Apponegansett Meeting House

Coordinates: 41°35′2″N 70°59′43″W / 41.58389°N 70.99528°W / 41.58389; -70.99528
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Apponegansett Meeting House
Apponegansett Meeting House is located in Massachusetts
Apponegansett Meeting House
Apponegansett Meeting House is located in the United States
Apponegansett Meeting House
LocationDartmouth, Massachusetts
Coordinates41°35′2″N 70°59′43″W / 41.58389°N 70.99528°W / 41.58389; -70.99528
Area14 acres (5.7 ha)
Architectural styleGeorgian
NRHP reference No.91000241[1]
Added to NRHPMarch 14, 1991

The Apponegansett Meeting House or "Apponagansett Meeting House" is a historic Quaker (Friends) meeting house on Russells Mills Road east of Fresh River Valley Road in Dartmouth, Massachusetts. Built in 1791, it is the oldest Quaker meeting house in southeastern Massachusetts, and one of its best preserved. The property it stands on, which includes a cemetery, has been used by its Quaker congregation since at least 1699. It was added to the National Register of Historic Places in 1991.[1]

Description and history[edit]

The Apponegansett Meeting House is set on the south side of Russells Mills Road, just east of Fresh River Valley Road. It is a two-story wood frame structure, with a gable roof, wooden shingle siding, and a rubblestone foundation. It is set atop a low rise on about 14 acres (5.7 ha) of land, which include a cemetery (located south and west of the building), a 19th-century privy house, and the archaeological remnants of the first meeting house and other outbuildings.[2]

In 1787 the Quakers of Old Dartmouth decided to build the Apponagansett Meeting house on the land previously housing their old meeting house, which they tore down in 1790 to make room for the new one. The cost of the meeting house was £300 and was collected by a committee established by the Friends, at one of their monthly meetings. In the 1790s, approximately one thousand Quakers worshipped at the meeting house. By 1875 that number would dwindle to 100, this was a direct result of the large amounts of 'disownments made by the Quaker congregation. They would remove any person who they believed was committing a transgression, such as premarital sex, dancing, drinking alcohol, listening to music, or wearing brightly colored clothing. Meetings for worship at the meeting housed ceased in the mid 1920s, with Dartmouth Monthly Meetings taking place at the Smiths Neck Meeting House instead. In 1930 all activity stopped, but in 1931 a large meeting took place. Which would then continue annually.[3]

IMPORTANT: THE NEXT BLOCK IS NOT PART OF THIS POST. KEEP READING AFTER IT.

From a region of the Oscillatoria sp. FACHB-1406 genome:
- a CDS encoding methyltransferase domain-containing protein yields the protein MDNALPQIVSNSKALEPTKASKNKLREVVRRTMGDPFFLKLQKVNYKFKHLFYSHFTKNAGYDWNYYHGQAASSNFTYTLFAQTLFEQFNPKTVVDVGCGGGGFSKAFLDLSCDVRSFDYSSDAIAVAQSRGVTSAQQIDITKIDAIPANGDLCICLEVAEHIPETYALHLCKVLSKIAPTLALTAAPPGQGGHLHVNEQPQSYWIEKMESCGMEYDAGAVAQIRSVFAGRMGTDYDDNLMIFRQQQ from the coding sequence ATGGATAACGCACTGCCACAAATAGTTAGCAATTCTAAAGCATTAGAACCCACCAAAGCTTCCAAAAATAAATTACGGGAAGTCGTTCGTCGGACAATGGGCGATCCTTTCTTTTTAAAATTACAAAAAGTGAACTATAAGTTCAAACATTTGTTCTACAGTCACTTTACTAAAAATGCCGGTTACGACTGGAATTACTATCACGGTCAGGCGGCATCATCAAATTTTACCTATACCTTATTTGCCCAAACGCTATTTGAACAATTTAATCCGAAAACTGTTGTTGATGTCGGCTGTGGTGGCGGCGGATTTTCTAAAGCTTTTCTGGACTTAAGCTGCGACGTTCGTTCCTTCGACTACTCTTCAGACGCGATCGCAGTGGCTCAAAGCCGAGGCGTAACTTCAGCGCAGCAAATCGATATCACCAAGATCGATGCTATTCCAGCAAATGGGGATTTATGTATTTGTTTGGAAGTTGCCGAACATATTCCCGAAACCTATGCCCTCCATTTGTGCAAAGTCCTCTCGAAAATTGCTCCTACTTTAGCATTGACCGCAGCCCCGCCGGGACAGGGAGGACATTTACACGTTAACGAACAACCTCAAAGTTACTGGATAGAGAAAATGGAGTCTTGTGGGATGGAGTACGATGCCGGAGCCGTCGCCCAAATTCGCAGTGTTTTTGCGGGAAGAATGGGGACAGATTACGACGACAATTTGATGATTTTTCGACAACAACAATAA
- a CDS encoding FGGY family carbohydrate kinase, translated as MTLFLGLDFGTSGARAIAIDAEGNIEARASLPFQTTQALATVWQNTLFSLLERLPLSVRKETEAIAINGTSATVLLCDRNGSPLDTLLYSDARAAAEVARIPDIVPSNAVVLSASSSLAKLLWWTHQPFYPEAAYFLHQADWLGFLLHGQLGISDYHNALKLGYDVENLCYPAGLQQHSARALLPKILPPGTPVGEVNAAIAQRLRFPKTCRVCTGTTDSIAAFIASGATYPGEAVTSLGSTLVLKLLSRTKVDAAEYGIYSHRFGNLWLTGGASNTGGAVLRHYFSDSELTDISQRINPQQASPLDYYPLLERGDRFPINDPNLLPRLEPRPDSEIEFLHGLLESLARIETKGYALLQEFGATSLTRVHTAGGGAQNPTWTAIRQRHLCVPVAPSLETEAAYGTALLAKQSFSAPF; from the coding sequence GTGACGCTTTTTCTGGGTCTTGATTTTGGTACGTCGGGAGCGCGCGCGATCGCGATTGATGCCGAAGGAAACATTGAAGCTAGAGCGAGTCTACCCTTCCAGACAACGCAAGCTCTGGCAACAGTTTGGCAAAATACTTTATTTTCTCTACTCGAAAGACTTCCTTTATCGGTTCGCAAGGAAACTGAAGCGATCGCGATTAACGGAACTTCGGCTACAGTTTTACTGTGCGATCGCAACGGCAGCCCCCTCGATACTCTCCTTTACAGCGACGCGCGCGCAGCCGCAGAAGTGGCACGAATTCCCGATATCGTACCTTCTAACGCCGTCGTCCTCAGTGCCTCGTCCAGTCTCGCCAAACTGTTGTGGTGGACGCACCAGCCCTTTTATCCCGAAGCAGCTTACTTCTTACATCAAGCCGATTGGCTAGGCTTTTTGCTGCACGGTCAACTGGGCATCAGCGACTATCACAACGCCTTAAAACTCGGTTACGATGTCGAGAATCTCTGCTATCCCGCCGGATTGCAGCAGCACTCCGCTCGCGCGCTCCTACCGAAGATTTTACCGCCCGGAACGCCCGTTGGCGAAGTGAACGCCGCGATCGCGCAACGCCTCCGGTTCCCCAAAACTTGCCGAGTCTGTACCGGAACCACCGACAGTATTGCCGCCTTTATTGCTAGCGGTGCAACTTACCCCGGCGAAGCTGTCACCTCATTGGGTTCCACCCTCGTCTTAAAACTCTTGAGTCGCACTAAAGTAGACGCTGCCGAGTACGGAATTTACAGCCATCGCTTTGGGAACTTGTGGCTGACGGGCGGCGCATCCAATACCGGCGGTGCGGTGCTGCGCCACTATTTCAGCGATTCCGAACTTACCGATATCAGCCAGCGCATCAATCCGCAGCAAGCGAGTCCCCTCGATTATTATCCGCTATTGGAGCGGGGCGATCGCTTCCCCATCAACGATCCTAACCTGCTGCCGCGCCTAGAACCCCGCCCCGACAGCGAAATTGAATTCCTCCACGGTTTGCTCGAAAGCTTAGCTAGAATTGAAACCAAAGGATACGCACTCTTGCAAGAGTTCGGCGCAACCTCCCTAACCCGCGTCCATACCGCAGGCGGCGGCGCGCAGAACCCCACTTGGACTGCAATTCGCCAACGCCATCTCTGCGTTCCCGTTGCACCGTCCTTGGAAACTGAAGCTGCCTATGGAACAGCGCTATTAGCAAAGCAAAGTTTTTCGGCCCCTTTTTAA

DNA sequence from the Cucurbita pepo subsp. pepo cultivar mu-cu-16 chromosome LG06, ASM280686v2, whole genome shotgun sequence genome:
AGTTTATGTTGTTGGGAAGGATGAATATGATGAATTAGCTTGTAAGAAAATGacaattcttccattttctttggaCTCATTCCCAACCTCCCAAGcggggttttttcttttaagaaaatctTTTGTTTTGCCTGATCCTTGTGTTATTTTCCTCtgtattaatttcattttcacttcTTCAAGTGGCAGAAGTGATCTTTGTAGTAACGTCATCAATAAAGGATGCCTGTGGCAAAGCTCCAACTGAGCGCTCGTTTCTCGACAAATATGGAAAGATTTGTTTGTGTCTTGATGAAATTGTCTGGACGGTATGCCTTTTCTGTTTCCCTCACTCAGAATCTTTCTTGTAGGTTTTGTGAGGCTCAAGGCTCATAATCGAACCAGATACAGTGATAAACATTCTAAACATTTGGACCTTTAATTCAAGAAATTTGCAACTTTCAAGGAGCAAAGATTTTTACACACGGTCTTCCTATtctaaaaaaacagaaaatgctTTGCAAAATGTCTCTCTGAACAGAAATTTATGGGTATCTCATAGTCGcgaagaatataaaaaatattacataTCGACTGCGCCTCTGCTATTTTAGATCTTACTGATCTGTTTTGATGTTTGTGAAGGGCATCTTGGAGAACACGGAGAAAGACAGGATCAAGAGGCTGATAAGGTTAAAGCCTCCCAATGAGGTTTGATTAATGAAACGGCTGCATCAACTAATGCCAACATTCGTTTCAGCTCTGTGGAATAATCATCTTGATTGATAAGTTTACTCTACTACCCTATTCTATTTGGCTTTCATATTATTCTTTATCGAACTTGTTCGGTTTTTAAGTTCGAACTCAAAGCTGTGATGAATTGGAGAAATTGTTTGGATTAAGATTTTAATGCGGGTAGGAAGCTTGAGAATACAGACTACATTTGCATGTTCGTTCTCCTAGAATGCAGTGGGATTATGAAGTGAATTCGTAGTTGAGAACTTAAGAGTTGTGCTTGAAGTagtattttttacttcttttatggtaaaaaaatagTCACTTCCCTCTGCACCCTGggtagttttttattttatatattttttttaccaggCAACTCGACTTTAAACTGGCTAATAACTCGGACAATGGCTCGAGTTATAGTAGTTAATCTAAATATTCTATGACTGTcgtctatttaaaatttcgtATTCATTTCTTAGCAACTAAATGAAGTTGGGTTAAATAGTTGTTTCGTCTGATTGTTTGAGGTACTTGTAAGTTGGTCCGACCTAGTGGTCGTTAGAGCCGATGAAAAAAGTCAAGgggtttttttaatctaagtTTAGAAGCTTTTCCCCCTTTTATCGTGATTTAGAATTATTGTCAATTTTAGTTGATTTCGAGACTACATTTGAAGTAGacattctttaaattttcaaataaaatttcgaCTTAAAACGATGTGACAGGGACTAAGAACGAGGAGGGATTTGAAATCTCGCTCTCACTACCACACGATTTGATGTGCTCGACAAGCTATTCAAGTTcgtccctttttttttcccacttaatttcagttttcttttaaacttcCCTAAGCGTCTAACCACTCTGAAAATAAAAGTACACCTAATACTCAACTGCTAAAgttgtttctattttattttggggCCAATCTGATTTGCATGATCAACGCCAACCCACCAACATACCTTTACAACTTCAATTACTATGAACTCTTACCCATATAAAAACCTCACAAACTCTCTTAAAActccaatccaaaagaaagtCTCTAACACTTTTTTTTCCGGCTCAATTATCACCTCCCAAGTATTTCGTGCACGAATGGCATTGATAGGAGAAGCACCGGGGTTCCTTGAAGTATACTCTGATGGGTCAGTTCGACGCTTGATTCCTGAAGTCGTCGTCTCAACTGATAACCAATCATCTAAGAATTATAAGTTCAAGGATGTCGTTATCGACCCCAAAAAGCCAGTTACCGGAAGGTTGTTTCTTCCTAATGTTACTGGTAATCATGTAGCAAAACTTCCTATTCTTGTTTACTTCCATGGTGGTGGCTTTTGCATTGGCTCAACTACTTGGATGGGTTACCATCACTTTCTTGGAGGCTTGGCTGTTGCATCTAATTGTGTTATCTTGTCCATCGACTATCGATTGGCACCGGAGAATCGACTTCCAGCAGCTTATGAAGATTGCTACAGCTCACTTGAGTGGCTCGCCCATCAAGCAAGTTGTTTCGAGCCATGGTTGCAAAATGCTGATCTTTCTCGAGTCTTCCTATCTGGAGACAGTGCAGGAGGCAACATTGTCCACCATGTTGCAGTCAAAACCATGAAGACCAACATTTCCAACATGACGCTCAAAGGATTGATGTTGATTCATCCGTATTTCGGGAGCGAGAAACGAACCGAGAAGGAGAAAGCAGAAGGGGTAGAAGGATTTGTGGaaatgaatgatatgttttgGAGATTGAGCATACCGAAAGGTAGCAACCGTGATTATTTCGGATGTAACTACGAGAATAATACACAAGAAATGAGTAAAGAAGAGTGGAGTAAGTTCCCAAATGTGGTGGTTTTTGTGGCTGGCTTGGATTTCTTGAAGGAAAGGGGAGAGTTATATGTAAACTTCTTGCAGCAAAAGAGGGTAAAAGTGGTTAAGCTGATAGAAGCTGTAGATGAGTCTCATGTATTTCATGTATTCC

The meeting house was built in 1791, on land that has been used by local Quakers since the 17th century. Quakers were among the earliest European settlers of the Old Dartmouth area, which included most of what is now Westport, Acushnet, New Bedford, and Fairhaven.[4] Their first meeting house was built on this property (exact location undetermined) in 1699, and the cemetery is the burial ground for many of Dartmouth's early settlers. The first meeting house was repeatedly enlarged, until it was decided to build the present structure in 1791. Despite the decline in local Quaker congregations, the building continues to be maintained by the community, and is used for services in the summer.[2]

Several scenes of Down to the Sea in Ships, a 1922 film, were filmed there.

In 1990, a committee was formed to create a week long celebration of the meeting house.[3]

See also[edit]


  1. ^ a b "National Register Information System". National Register of Historic Places. National Park Service. April 15, 2008.
  2. ^ a b "NRHP nomination for Apponegansett Meeting House". Commonwealth of Massachusetts. Retrieved 2015-06-13.
  3. ^ a b Berish, George Tiffany (1991). The Quaker Meeting House at Apponegansett. LCCN 91-090617.
  4. ^ Wittenberg, Ariel. "The story of Dartmouth's first settlers: The Quakers". Retrieved February 3, 2020.

External links[edit]